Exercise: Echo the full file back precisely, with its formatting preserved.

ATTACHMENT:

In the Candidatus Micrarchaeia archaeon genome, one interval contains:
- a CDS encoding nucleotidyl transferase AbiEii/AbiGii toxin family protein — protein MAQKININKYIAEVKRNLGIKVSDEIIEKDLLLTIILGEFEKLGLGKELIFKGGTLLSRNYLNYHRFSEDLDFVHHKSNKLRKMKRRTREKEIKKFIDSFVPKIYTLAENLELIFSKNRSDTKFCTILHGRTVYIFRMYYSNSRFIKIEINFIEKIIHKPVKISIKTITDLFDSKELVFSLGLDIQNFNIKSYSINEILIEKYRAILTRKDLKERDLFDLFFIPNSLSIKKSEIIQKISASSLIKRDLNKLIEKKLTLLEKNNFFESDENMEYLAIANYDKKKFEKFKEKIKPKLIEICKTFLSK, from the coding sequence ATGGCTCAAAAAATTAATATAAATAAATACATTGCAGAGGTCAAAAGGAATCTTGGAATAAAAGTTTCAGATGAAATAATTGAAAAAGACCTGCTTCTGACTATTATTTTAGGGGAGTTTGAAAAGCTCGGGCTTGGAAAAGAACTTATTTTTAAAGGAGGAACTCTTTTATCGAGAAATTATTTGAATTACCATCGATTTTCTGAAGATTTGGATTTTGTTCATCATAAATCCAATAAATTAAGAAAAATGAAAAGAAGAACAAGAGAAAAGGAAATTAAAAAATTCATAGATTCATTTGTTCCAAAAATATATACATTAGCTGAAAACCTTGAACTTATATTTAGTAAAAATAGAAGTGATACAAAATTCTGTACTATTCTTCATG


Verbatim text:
In the Candidatus Micrarchaeia archaeon genome, one interval contains:
- a CDS encoding nucleotidyl transferase AbiEii/AbiGii toxin family protein — protein MAQKININKYIAEVKRNLGIKVSDEIIEKDLLLTIILGEFEKLGLGKELIFKGGTLLSRNYLNYHRFSEDLDFVHHKSNKLRKMKRRTREKEIKKFIDSFVPKIYTLAENLELIFSKNRSDTKFCTILHGRTVYIFRMYYSNSRFIKIEINFIEKIIHKPVKISIKTITDLFDSKELVFSLGLDIQNFNIKSYSINEILIEKYRAILTRKDLKERDLFDLFFIPNSLSIKKSEIIQKISASSLIKRDLNKLIEKKLTLLEKNNFFESDENMEYLAIANYDKKKFEKFKEKIKPKLIEICKTFLSK, from the coding sequence ATGGCTCAAAAAATTAATATAAATAAATACATTGCAGAGGTCAAAAGGAATCTTGGAATAAAAGTTTCAGATGAAATAATTGAAAAAGACCTGCTTCTGACTATTATTTTAGGGGAGTTTGAAAAGCTCGGGCTTGGAAAAGAACTTATTTTTAAAGGAGGAACTCTTTTATCGAGAAATTATTTGAATTACCATCGATTTTCTGAAGATTTGGATTTTGTTCATCATAAATCCAATAAATTAAGAAAAATGAAAAGAAGAACAAGAGAAAAGGAAATTAAAAAATTCATAGATTCATTTGTTCCAAAAATATATACATTAGCTGAAAACCTTGAACTTATATTTAGTAAAAATAGAAGTGATACAAAATTCTGTACTATTCTTCATG